Thursday, Oct. 6, 2016 12:19 am
Who’s rigging elections?
Wronging a precious right
“You cheated!” is the lament of sore losers everywhere. Donald Trump warns – ominously, ludicrously – that the November election will be rigged too, presumably because the Democrats will flood the polls with phony voters. This is a nightmare from the Chicago of the 1950s that Republicans can’t get out of their heads. Things aren’t like that in Chicago anymore, just like things aren’t like the 1950s in the rest of the country, but the Republicans are a little out of touch. It’s still the 1950s on Fox News, so how would they know?
Here in Illinois, o’er the prairies verdant growing, comes an echo on the breeze carrying the same message. The governor insists that those rascally Democrats in the legislature tried to rig the game this year by passing a law that required large counties to offer same-day voter registration at the precinct level while requiring smaller counties only to provide a single central location. The gov complained, correctly for once, that the law as written benefited Democratic Chicago but disadvantaged rural regions where unregistered Republicans will have to hitch up the buggy for an extra trip into town.
Trump and Rauner are correct in a larger sense. Elections are rigged. The (nearly) universal franchise rigs elections against the informed. Citizens United rigged elections in favor of the rich. Legislators of both parties rig elections by drawing the boundaries of legislative districts to encompass territory whose voters are known to be favorable to the party that gets to draw the maps.
Who gets to vote also helps determine who gets to win. Since the days of that old blackguard Andy Jackson, every expansion of the franchise has been justified in lofty talk of rights but in fact was about obtaining electoral advantage. The constitutional amendment allowing 18-year-olds to vote is a good example. Adopted in the summer of 1971, the amendment was blatant in its political intention; McGovern forces convinced themselves that the youth vote would make all the difference to put their boy George over the top. (And so it did; without the youth vote he never would have broken 37 percent.)
Winning by changing the rules of a game you might otherwise lose is an ancient if not honorable tradition in competitions of all kinds. The Republicans in states they control believe so; that’s why they are doing their best to restrict access to the polls by the poor blacks and browns and college students who cost the party the two previous presidential elections. Here in Illinois, the governor insists – bafflingly, comically – that the most pressing issue facing Illinois is not its fiscal crisis but the persistence in office of speaker Mike Madigan; thus Rauner’s weird insistence on banning successful officeholders from serving indefinitely, since Madigan, an energetic 74, apparently is vulnerable to no natural term limits.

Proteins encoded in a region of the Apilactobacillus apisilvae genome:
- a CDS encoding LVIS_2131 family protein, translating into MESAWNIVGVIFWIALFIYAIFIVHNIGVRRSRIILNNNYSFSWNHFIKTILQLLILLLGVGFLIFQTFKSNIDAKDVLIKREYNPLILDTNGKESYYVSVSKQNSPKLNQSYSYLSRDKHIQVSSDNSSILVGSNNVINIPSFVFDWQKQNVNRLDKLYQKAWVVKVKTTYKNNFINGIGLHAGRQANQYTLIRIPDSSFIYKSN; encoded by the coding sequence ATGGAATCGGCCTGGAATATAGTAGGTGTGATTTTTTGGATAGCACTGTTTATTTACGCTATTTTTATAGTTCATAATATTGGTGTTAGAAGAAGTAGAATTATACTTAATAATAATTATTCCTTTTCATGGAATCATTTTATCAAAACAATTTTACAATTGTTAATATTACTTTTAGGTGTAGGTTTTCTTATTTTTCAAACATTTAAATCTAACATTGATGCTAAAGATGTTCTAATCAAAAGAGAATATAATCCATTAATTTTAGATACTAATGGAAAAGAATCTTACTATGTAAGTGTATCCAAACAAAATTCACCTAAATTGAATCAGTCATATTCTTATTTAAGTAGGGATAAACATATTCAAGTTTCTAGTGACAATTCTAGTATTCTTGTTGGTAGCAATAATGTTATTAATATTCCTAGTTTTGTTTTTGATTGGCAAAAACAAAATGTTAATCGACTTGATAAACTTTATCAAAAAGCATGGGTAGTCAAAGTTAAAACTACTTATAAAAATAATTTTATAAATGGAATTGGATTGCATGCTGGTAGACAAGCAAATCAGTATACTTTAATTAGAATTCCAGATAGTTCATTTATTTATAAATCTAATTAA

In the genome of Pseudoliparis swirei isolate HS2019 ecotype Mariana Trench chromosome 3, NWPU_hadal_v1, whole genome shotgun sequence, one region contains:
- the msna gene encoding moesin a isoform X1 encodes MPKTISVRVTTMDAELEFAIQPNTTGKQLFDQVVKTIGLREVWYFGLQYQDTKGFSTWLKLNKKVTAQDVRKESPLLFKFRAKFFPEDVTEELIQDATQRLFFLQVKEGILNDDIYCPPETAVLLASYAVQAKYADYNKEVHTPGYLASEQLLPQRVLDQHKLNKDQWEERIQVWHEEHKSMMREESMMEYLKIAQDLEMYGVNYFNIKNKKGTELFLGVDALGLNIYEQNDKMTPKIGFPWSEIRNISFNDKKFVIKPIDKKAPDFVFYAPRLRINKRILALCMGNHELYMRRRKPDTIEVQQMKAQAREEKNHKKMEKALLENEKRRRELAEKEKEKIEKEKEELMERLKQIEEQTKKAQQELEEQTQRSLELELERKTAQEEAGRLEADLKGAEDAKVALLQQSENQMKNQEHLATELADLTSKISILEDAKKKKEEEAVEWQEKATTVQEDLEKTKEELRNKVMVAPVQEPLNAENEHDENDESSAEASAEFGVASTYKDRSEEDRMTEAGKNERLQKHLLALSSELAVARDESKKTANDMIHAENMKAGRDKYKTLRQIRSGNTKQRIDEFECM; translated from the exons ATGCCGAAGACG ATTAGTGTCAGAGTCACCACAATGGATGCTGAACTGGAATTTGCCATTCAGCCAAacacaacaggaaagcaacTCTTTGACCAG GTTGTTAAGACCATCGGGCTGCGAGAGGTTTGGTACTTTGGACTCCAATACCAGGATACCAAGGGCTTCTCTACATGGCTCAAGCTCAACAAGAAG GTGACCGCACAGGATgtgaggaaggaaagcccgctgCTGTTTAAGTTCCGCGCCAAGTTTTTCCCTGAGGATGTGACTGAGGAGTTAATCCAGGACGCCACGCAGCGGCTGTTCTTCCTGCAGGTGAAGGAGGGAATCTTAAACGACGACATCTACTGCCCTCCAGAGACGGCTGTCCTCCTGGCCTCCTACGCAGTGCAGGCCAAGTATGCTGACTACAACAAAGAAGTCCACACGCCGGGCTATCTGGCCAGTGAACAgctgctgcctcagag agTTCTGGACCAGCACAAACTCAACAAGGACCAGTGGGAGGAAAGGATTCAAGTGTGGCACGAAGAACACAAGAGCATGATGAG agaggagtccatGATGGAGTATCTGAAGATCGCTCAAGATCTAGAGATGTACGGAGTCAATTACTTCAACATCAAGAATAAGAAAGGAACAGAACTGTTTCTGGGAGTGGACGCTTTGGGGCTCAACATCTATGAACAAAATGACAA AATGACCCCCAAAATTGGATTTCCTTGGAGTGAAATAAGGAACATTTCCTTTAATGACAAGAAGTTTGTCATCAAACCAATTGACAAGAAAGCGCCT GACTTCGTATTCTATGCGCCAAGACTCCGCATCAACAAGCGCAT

The founders, of course, rigged federal elections in a dozen ways. The Electoral College is a monument to their lack of faith in democracy. (To be reminded why, don’t open a history book, just turn on a TV.) Having been presented with a bad system, the states have made it worse; in most states, including Illinois, whichever presidential candidate wins at least 50 percent plus one of the votes cast is awarded 100 percent of the state’s electoral votes. Thus it happened in 2000 that the man the nation chose as its president was denied office by a handful of voters in a single state.
Since 1787 we have revised our notions of who we the people are. Southern Democrats didn’t include in their definition African-Americans, the 14th Amendment be damned. Up here in Illinois, it was immigrants who were outside the pale; the Downstate Republican majority in the Statehouse rigged elections for decades by drawing their district maps to cheat Chicago of its proportionate share of state legislators.
Reform? Tuesday voting favors the white-collar worker, the affluent and the retiree and disadvantages the servant class, and explains in part why turnout sucks in this greatest of all possible democracies. Allowing voting by mail was intended to ease this bias by making voting easier and thus increase our laughably low turnouts. In fact, it appears to actually have decreased turnout where it has been tried. Why? The only plausible explanation is that without Election Day admonitions to go and vote, voting strikes people as less important, so they don’t bother.
Oh, my sainted aunt! U.S. elections are rigged, all right, by its own people, against its own people, because of its own people.
Contact James Krohe Jr. at CaptBogue@outlook.com.